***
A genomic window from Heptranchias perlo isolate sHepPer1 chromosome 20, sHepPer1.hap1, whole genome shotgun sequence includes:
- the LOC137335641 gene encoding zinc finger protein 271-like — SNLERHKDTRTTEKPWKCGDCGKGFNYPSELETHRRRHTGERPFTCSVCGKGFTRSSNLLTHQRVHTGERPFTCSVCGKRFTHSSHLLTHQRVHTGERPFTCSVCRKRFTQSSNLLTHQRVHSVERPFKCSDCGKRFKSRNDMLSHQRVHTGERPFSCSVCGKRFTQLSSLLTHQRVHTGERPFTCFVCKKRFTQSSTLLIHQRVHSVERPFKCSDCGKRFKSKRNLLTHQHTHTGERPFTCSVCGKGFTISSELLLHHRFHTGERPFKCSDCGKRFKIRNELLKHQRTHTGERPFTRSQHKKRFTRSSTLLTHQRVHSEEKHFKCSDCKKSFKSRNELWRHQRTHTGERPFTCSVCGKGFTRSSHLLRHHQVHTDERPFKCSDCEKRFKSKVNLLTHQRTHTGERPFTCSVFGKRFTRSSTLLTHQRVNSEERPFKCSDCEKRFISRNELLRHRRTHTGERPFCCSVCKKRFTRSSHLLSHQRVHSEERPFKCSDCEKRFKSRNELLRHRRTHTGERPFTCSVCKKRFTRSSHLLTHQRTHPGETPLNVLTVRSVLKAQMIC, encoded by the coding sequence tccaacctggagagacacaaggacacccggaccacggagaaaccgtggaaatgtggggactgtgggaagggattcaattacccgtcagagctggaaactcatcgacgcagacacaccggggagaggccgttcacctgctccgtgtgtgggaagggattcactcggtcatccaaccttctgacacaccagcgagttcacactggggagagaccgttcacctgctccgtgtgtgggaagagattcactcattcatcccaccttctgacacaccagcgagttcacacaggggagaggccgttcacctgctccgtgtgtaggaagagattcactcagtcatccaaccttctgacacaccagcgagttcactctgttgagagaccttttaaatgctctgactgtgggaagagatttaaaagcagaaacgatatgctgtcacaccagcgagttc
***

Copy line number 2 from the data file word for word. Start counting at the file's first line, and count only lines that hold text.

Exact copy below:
- the LOC137335641 gene encoding zinc finger protein 271-like — SNLERHKDTRTTEKPWKCGDCGKGFNYPSELETHRRRHTGERPFTCSVCGKGFTRSSNLLTHQRVHTGERPFTCSVCGKRFTHSSHLLTHQRVHTGERPFTCSVCRKRFTQSSNLLTHQRVHSVERPFKCSDCGKRFKSRNDMLSHQRVHTGERPFSCSVCGKRFTQLSSLLTHQRVHTGERPFTCFVCKKRFTQSSTLLIHQRVHSVERPFKCSDCGKRFKSKRNLLTHQHTHTGERPFTCSVCGKGFTISSELLLHHRFHTGERPFKCSDCGKRFKIRNELLKHQRTHTGERPFTRSQHKKRFTRSSTLLTHQRVHSEEKHFKCSDCKKSFKSRNELWRHQRTHTGERPFTCSVCGKGFTRSSHLLRHHQVHTDERPFKCSDCEKRFKSKVNLLTHQRTHTGERPFTCSVFGKRFTRSSTLLTHQRVNSEERPFKCSDCEKRFISRNELLRHRRTHTGERPFCCSVCKKRFTRSSHLLSHQRVHSEERPFKCSDCEKRFKSRNELLRHRRTHTGERPFTCSVCKKRFTRSSHLLTHQRTHPGETPLNVLTVRSVLKAQMIC, encoded by the coding sequence tccaacctggagagacacaaggacacccggaccacggagaaaccgtggaaatgtggggactgtgggaagggattcaattacccgtcagagctggaaactcatcgacgcagacacaccggggagaggccgttcacctgctccgtgtgtgggaagggattcactcggtcatccaaccttctgacacaccagcgagttcacactggggagagaccgttcacctgctccgtgtgtgggaagagattcactcattcatcccaccttctgacacaccagcgagttcacacaggggagaggccgttcacctgctccgtgtgtaggaagagattcactcagtcatccaaccttctgacacaccagcgagttcactctgttgagagaccttttaaatgctctgactgtgggaagagatttaaaagcagaaacgatatgctgtcacaccagcgagttc